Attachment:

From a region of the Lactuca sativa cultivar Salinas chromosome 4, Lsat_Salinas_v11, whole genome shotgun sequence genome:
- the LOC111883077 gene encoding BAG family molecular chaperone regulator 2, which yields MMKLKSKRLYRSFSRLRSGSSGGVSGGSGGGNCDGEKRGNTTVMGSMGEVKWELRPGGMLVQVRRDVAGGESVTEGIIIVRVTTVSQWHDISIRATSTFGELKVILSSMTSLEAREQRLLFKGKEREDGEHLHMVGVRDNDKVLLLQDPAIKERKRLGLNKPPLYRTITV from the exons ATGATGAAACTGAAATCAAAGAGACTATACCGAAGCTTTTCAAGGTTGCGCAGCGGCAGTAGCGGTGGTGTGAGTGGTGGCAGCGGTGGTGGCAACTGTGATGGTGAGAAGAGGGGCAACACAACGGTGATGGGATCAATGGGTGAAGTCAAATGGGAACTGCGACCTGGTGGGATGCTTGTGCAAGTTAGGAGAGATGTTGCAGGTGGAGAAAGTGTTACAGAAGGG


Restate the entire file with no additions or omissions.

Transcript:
From a region of the Lactuca sativa cultivar Salinas chromosome 4, Lsat_Salinas_v11, whole genome shotgun sequence genome:
- the LOC111883077 gene encoding BAG family molecular chaperone regulator 2, which yields MMKLKSKRLYRSFSRLRSGSSGGVSGGSGGGNCDGEKRGNTTVMGSMGEVKWELRPGGMLVQVRRDVAGGESVTEGIIIVRVTTVSQWHDISIRATSTFGELKVILSSMTSLEAREQRLLFKGKEREDGEHLHMVGVRDNDKVLLLQDPAIKERKRLGLNKPPLYRTITV from the exons ATGATGAAACTGAAATCAAAGAGACTATACCGAAGCTTTTCAAGGTTGCGCAGCGGCAGTAGCGGTGGTGTGAGTGGTGGCAGCGGTGGTGGCAACTGTGATGGTGAGAAGAGGGGCAACACAACGGTGATGGGATCAATGGGTGAAGTCAAATGGGAACTGCGACCTGGTGGGATGCTTGTGCAAGTTAGGAGAGATGTTGCAGGTGGAGAAAGTGTTACAGAAGGG